You likely got a divorce because you and your ex-spouse had a myriad of problems that you could not work through. Some of those problems may have involved your children, but more often than not, none of those marital problems had anything to do with your children. Post-divorce, you may notice that suddenly your access to your children is restricted, much more than what you believe it should be.
Is it maternal gatekeeping?
First, it is important to understand what maternal gatekeeping is to understand if your perception of a lack of access is maternal gatekeeping. Essentially, during your marriage, maternal gatekeeping is easy to spot because your wife is simply keeping you from your kids. Post-divorce, it can be a bit more hidden, unless they are also violating the Juneau, Alaska, child custody order.
Post-divorce, maternal gatekeeping has three components. First, violations of the child custody order. These could be minor or severe, but they are exertions of control and access to the child. They could be couched as sudden emergencies, desperate requests to keep the child over the holidays, etc., which are then followed by blatant child custody order violations.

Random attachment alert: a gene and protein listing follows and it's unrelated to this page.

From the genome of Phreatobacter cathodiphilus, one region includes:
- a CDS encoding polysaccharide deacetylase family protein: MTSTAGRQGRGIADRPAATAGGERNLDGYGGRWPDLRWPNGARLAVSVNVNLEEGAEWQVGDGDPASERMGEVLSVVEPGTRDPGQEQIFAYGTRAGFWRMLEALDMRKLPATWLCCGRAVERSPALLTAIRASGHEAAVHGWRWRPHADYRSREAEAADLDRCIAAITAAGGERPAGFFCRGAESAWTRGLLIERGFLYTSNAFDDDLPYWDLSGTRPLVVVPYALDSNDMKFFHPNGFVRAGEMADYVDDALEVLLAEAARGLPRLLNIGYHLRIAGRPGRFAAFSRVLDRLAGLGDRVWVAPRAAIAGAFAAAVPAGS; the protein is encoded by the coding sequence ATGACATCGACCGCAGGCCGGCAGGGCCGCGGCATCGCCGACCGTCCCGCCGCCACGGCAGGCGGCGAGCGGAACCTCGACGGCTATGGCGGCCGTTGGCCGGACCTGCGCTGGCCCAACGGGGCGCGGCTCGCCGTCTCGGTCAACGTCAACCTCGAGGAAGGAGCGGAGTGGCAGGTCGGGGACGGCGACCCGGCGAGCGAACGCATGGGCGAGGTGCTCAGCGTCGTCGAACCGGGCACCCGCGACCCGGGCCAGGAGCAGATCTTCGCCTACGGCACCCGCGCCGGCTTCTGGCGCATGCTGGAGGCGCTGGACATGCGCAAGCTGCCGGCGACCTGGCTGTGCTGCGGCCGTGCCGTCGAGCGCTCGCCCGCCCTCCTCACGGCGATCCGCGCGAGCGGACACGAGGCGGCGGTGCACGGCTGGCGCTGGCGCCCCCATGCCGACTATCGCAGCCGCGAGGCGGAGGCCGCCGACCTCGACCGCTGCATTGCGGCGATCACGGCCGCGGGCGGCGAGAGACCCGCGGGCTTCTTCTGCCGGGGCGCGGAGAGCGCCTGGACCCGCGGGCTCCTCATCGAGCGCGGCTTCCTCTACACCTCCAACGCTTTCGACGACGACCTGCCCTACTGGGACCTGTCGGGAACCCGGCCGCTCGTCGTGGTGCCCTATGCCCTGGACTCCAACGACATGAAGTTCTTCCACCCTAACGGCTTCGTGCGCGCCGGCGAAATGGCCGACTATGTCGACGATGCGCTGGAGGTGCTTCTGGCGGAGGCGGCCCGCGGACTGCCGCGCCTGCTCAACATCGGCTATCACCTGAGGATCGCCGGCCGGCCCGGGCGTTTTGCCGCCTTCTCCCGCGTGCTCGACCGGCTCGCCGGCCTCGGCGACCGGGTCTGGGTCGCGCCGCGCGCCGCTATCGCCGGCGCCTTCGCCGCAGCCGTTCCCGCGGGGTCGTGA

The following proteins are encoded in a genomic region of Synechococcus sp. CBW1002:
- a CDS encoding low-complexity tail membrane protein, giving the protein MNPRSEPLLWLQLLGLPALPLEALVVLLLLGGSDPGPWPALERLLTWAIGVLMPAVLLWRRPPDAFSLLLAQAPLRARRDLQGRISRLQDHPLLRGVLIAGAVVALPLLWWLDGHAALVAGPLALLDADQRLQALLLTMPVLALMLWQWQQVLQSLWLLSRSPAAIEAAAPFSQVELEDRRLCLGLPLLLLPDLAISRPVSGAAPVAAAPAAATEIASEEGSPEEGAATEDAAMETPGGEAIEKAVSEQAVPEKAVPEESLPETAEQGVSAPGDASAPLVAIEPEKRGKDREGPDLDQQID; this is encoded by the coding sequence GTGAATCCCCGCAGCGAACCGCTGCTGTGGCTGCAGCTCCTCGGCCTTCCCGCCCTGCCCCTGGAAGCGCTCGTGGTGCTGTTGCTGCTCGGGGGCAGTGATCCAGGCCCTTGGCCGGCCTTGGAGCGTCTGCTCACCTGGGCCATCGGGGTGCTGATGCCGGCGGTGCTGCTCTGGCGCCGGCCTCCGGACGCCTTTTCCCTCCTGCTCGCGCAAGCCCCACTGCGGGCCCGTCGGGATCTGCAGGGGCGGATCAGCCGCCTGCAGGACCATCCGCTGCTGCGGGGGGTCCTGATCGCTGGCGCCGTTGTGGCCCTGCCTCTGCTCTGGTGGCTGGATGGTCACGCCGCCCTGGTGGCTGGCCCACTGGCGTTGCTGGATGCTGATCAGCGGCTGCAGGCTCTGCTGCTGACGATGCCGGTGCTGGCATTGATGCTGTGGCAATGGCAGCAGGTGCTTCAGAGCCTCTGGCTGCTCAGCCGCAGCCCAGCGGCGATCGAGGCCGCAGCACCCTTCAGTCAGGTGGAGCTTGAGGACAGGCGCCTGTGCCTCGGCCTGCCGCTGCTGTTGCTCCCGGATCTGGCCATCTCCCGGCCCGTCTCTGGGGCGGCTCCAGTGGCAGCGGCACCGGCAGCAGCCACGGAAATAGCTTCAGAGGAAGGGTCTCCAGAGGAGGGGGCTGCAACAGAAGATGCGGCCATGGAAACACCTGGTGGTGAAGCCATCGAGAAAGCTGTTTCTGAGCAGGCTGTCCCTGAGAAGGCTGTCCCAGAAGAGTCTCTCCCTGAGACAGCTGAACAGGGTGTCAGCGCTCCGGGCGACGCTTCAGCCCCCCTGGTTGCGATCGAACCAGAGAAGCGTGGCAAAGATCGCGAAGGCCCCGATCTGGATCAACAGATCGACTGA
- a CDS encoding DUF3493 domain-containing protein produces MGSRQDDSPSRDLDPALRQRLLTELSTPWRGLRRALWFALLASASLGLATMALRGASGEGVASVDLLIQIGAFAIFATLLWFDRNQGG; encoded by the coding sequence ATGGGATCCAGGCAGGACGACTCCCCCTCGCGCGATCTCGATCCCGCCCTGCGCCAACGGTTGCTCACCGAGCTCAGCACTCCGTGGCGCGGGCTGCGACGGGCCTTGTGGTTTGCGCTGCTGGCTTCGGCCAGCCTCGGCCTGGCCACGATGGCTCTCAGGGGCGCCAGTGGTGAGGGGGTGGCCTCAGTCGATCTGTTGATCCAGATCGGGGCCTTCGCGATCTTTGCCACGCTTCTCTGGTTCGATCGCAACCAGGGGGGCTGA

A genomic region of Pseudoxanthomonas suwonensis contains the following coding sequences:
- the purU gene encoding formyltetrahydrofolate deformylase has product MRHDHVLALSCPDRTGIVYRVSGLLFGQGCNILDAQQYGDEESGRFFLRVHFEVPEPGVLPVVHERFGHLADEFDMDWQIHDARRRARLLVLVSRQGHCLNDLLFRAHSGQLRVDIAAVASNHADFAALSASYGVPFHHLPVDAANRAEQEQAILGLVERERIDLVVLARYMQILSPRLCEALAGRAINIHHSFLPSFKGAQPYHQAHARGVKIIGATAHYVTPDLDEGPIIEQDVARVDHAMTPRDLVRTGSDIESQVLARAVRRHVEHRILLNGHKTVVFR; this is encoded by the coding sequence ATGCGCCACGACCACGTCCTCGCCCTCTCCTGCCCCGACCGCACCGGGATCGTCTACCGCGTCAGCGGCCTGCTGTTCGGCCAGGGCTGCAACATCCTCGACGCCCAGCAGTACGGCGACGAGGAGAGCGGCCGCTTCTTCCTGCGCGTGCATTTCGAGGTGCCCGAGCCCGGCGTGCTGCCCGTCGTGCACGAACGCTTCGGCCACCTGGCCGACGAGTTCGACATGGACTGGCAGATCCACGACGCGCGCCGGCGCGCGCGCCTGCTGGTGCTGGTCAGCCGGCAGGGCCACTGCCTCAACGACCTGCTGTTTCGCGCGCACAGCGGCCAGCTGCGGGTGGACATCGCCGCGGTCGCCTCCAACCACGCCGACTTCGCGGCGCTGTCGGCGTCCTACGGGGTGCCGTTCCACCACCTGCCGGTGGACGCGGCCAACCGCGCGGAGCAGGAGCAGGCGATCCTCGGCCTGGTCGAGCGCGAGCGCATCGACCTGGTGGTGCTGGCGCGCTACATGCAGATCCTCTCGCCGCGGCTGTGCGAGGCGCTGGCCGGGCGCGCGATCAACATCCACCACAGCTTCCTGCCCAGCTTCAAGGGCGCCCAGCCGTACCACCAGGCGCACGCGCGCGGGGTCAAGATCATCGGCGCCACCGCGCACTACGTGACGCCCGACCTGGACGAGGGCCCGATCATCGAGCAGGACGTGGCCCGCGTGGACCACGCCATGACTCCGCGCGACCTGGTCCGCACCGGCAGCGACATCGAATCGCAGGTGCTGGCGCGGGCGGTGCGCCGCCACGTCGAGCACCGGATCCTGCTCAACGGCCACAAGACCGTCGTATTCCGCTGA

Next, they control as much knowledge of the child as possible, keeping it from you. They want to hoard those major life moments for themselves, like first breakups, sporting events, etc.
Finally, to justify both, they will paint you in the worst light possible. They may use truths or untruths to do it, but their goal is to put a wedge between you and your child. This is commonly known as parental alienation.
What can be done?
First, do not let violations of the child custody order go. One leads to two, which leads to three and so on. Tell your Juneau, Alaska, attorney, and make sure the judge knows. Frequent violations may justify a child custody modification, especially if maternal gatekeeping and parental alienation can be proven.
Second, engage with your child, and ask questions. If you feel like they are shutting you down or not talking with you, get them into single or family counseling. Your goal should be to minimize the effects on the family unit and your parental bond.